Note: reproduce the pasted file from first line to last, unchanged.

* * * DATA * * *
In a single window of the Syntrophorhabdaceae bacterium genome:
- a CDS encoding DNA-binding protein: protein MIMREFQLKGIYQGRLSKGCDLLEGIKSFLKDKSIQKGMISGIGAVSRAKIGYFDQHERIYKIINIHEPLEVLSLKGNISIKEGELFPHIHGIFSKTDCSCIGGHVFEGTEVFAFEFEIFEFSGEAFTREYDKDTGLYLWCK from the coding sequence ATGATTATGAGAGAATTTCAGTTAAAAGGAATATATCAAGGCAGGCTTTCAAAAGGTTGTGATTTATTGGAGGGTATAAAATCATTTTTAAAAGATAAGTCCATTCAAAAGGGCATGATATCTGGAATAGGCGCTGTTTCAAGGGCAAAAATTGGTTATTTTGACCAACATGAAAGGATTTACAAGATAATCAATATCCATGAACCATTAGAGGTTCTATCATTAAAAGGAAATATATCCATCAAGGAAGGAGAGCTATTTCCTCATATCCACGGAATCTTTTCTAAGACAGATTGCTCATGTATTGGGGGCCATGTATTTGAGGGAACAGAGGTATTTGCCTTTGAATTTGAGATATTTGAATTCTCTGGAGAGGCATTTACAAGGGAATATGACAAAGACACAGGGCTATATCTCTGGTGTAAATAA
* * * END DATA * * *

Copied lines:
In a single window of the Syntrophorhabdaceae bacterium genome:
- a CDS encoding DNA-binding protein: protein MIMREFQLKGIYQGRLSKGCDLLEGIKSFLKDKSIQKGMISGIGAVSRAKIGYFDQHERIYKIINIHEPLEVLSLKGNISIKEGELFPHIHGIFSKTDCSCIGGHVFEGTEVFAFEFEIFEFSGEAFTREYDKDTGLYLWCK from the coding sequence ATGATTATGAGAGAATTTCAGTTAAAAGGAATATATCAAGGCAGGCTTTCAAAAGGTTGTGATTTATTGGAGGGTATAAAATCATTTTTAAAAGATAAGTCCATTCAAAAGGGCATGATATCTGGAATAGGCGCTGTTTCAAGGGCAAAAATTGGTTATTTTGACCAACATGAAAGGATTTACAAGATAATCAATATCCATGAACCATTAGAGGTTCTATCATTAAAAGGAAATATATCCATCAAGGAAGGAGAGCTATTTCCTCATATCCACGGAATCTTTTCTAAGACAGATTGCTCATGTATTGGGGGCCATGTATTTGAGGGAACAGAGGTATTTGCCTTTGAATTTGAGATATTTGAATTCTCTGGAGAGGCATTTACAAGGGAATATGACAAAGACACAGGGCTATATCTCTGGTGTAAATAA